You can spend more and get a maintainer/de-sulfator, but it's not necessary IMHO.

I come from a 30 year Telco background, and have been working with Rectifiers/Float chargers and lead acid batteries for a LONG time.

We have terminological differences. What you call a float charger is what I call a maintainer. A float charger floats the battery at a constant voltage, usually as you say, 2.25-2.27 VPC. It simply floats the battery. It doesn't switch to a lower voltage maintenance mode.

Now for the neat part. I have a similar background, and have been working with telecom/broadband/data center power systems for the last 30+ years. I started my inside plant career with Lorain Products, and have worked for MCI, Qwest/CenturyLink, and Time-Warner Cable. My current employer is a major player in the DC power space. It's a small world, huh?

A float charger doesn't drop the voltage, but it DOES drop the current though, a very important factor. Float is the maintenance mode as opposed to charge mode.

We used to use Lorain rectifiers all the time in the old days. I've done a lot of cell-site cabinets, CEV(controlled environment vault: underground room full of electronics/small central office), and some Central Office work. I've built equipment from batteries to DC and AC power, all cabling, fiber, programming and circuit acceptance. I liked troubleshooting failures and bringing dead equipment back to life. You name it I worked on it from party line service on twisted pair to OC-48 optical circuits. Most of my time was in splicing, but I spent the last few years before retirement in FiOS.

Started in New York Telephone, name-changed to NYNEX, Bell Atlantic, and finally Verizon...but basically the same company, never changed jobs really.

Sorry about the thread drift guys.

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Um, getting back to the original post.

Like Gordon, I googled and found no corroborating evidence that this device ever existed. And, it seems Winner Int currently makes a bazillion variations of The Club and pretty much nothing else.

No high-tech electronic gimcrackery in their repertoire.

Ah, but they do make a few 'security' devices which are alarm decoys - flashing LED thingies designed to fool bad guys into thinking a real alarm system is on the job - at considerably reduced cost compared to a real alarm system.

I'm wondering if this isn't an earlier Winner attempt at a decoy system and is connected to nothing but a 12V power tap. (They would already have keys and lock sets in the parts bin for all those Clubs they make.)

In which case, the LED shouldn't be enough to drain a healthy battery, so maybe those furtive electrons are finding another escape path to ground, far from the mystery device.

I think I'd start with the usual procedures for checking that - the pulling of fuses and the measuring of amps. Sometimes a sharp lookout for an arc when pulling fuses - one at a time - can be revealing. And that can be more fruitful in a darkened garage.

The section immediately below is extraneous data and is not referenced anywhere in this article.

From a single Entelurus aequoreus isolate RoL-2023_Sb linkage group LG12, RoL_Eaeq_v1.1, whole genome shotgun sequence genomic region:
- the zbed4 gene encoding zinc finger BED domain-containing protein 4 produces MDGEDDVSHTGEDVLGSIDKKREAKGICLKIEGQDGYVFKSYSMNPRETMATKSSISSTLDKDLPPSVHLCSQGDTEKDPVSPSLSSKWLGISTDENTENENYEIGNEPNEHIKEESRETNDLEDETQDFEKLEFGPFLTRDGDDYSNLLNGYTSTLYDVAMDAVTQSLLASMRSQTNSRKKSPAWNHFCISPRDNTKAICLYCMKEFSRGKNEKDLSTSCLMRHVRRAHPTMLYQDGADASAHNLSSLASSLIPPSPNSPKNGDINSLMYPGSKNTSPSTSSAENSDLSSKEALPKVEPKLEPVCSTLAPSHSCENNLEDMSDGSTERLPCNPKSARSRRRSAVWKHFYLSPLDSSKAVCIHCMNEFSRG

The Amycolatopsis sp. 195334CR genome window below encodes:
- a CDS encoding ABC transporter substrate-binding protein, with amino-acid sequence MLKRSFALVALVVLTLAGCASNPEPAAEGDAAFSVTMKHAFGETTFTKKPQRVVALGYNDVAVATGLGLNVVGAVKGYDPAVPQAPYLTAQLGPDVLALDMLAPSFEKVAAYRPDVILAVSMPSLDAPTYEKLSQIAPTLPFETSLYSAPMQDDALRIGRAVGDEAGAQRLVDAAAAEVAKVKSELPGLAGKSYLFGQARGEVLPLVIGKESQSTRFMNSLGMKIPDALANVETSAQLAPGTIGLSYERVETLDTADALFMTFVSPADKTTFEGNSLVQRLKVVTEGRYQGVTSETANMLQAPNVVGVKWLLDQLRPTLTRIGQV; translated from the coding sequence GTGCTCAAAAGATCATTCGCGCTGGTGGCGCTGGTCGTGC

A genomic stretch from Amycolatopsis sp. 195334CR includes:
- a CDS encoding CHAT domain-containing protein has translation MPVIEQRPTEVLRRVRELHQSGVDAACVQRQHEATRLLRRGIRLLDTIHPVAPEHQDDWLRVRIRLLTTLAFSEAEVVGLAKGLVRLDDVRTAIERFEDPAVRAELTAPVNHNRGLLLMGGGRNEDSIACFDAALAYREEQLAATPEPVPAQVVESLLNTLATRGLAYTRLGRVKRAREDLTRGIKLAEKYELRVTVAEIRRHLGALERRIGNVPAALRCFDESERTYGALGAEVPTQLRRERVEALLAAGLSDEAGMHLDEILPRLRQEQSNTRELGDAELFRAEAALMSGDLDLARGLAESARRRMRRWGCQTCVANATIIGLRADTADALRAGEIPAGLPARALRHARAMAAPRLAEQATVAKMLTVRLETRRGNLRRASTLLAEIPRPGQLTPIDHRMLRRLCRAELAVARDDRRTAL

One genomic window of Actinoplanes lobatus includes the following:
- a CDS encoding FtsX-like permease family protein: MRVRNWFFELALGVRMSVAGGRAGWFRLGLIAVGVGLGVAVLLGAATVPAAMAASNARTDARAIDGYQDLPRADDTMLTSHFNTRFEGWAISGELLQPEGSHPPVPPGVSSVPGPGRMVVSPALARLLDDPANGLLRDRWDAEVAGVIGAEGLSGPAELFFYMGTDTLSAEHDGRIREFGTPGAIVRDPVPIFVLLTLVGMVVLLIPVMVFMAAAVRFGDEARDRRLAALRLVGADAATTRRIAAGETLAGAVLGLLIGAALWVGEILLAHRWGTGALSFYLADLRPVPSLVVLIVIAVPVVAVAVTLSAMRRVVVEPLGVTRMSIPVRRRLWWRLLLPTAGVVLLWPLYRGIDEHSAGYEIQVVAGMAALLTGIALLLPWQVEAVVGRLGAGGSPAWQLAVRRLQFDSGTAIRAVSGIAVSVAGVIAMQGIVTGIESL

More and more, though, I'm liking the concept of a fake alarm to protect one of our fake cars.

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With the car shut down, disconnect the negative battery cable and tap it on the negative terminal. Do you see a little spark? Or try a light tester or voltage meter and see if there is any current.

If so, try pulling the fuse that is used by your horn and test again. I have had fits with the rag joint in my steering column leaking electrons and you may have the same issue.

I solved the problem by powering the horn from a keyed circuit.

Last edited by Drumagination
@Sacto Mitch posted:

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Um, getting back to the original post.

Like Gordon, I googled and found no corroborating evidence that this device ever existed. And, it seems Winner Int currently makes a bazillion variations of The Club and pretty much nothing else.

No high-tech electronic gimcrackery in their repertoire.

Ah, but they do make a few 'security' devices which are alarm decoys - flashing LED thingies designed to fool bad guys into thinking a real alarm system is on the job - at considerably reduced cost compared to a real alarm system.

I'm wondering if this isn't an earlier Winner attempt at a decoy system and is connected to nothing but a 12V power tap. (They would already have keys and lock sets in the parts bin for all those Clubs they make.)

In which case, the LED shouldn't be enough to drain a healthy battery, so maybe those furtive electrons are finding another escape path to ground, far from the mystery device.

I think I'd start with the usual procedures for checking that - the pulling of fuses and the measuring of amps. Sometimes a sharp lookout for an arc when pulling fuses - one at a time - can be revealing. And that can be more fruitful in a darkened garage.

More and more, though, I'm liking the concept of a fake alarm to protect one of our fake cars.

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If it was fake why bother to include a "key" to carry on your keychain?

The obvious way to check it though is to try and start the car with this ignition kill system on and off. If the car doesn't start and then it does the system works as it should. It may or may not be the source of your battery drain. If the system being on drains the battery and the system being off doesn't drain the battery then it is the problem. If the battery drains when the system is on or off then maybe it's not the problem, but then again it could be. Sourcing a battery drain issue can be frustrating and it will be time consuming. It could also just be a bad battery.

Either way @Dane A. keep us informed as to what you discover along the way or figure out.

Last edited by Robert M

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@Robert M

"If it was fake why bother to include a "key" to carry on your keychain?"

Maybe that's what potential customers were wondering and might that explain why this device didn't seem to be a roaring success in the marketplace?

Whatever the truth, I think the way out of the box is to start doing the usual checks for current drains. Starting at the fuse block is a handy way to isolate the problem.